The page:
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Sabarimala: Need for great caution

Lord Ayyappa is supposed to be a 'naishtic brahmachari' committed to eternal celibacy and strict rules of abstinence, which is the reason for banning women between menarche and menopause.

The Supreme Court verdict permitting the entry of women of all ages to the Sabarimala Temple, so far out of bounds for menstruating women, has led to an eruption of spontaneous protests all across Kerala over what the protesters consider an assault on their faith.

Lord Ayyappa, the deity of the temple, is supposed to be a ‘naishtic brahmachari’ committed to eternal celibacy and strict rules of abstinence, which is the reason for banning women between menarche and menopause. It is a centuries-old custom, which the women devotees of Ayyappa follow voluntarily.

A striking feature of the protests is the massive participation of women, who are supposed to be the beneficiaries of the court ruling. Their refrain is that not only would they stay away from the temple, but that allowing women to enter the precincts of the most important of all Ayyappa temples would hurt their faith. There is no ban on the entry of women in any other Ayyappa temple; so, women desirous of worshipping the celibate God can visit these temples without any problem.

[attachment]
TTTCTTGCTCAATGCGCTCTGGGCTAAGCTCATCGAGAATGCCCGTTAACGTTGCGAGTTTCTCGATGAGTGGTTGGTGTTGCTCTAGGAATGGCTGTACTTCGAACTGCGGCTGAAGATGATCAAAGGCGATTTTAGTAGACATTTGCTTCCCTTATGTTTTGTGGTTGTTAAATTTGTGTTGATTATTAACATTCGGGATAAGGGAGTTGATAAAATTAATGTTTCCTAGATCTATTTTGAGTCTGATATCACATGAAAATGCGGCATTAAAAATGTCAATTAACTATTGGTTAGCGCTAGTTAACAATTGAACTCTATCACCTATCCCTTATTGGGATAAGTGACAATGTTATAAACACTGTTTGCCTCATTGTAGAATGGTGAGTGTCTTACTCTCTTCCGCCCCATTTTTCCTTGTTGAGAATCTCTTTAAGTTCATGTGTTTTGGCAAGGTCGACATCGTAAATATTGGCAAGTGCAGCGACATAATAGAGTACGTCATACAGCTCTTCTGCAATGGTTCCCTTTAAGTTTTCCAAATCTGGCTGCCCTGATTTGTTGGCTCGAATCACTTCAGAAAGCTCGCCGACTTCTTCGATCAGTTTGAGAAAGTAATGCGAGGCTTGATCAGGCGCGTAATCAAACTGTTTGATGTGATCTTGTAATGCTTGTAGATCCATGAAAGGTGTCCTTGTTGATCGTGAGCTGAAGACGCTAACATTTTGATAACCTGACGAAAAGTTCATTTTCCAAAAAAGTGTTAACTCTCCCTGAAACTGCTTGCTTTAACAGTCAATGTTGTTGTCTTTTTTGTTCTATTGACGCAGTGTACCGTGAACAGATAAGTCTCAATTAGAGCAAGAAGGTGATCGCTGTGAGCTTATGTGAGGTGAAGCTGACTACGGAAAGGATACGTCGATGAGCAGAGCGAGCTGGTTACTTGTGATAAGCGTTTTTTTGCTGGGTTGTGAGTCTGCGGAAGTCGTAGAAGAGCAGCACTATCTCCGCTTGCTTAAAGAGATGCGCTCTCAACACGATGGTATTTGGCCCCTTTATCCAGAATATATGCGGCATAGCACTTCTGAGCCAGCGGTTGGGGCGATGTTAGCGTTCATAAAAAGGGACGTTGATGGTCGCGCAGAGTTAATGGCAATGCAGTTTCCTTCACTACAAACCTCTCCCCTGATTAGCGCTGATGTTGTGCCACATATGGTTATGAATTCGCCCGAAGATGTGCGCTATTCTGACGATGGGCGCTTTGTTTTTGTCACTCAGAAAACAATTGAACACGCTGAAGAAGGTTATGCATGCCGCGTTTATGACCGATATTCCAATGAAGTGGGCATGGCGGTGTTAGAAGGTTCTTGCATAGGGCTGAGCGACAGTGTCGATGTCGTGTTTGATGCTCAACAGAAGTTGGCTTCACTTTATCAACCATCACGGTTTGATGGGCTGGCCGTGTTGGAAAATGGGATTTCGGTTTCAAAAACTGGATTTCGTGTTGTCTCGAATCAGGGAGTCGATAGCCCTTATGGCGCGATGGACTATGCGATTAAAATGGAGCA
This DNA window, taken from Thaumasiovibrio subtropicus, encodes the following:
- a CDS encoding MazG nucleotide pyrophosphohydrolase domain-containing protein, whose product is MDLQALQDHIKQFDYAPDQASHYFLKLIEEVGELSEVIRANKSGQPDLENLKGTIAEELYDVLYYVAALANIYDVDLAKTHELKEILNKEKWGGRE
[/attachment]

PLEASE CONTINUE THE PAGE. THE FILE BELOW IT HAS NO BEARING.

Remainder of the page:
The protests that began spontaneously are fast acquiring the character of Tamil Nadu’s Jallikattu protests, in which thousands gathered on Chennai’s Marina Beach against a Supreme Court ban on the state’s traditional bull-taming sport. With the agitation beginning to turn violent, the Tamil Nadu Assembly was forced to pass a Bill that overturned the court ban.

The Sabarimala protests have, so far, remained peaceful, but, with the date for reopening of the temple only a fortnight away, the situation has the potential of turning explosive as the protesters have vowed not to allow women beyond Pampa, the point from where an arduous four-kilometre trek to the temple hillock starts.

The state government has declared its intention to go ahead with plans to facilitate the entry of women. Multiple review petitions have been filed in the Supreme Court challenging the majority verdict that permitted women’s entry, but Chief Justice Ranjan Gogoi has turned down the plea for urgent consideration, saying these could be taken up when the court reopens after the Puja holidays. This means that the temple will reopen before the court takes a view on the challenges.

As the protests take the shape of a movement by the faithful for the protection of their freedom to practise their faith, the agitation is also acquiring political overtones, with the BJP using the opportunity to grow its influence by championing the cause. The Congress has also hardened its stand, saying it amounts to intrusion into matters of faith. Unless all parties moderate their approaches, the situation could turn ugly and spin out of control. Perhaps, it would be more prudent for women to wait a little longer for greater clarity to emerge.

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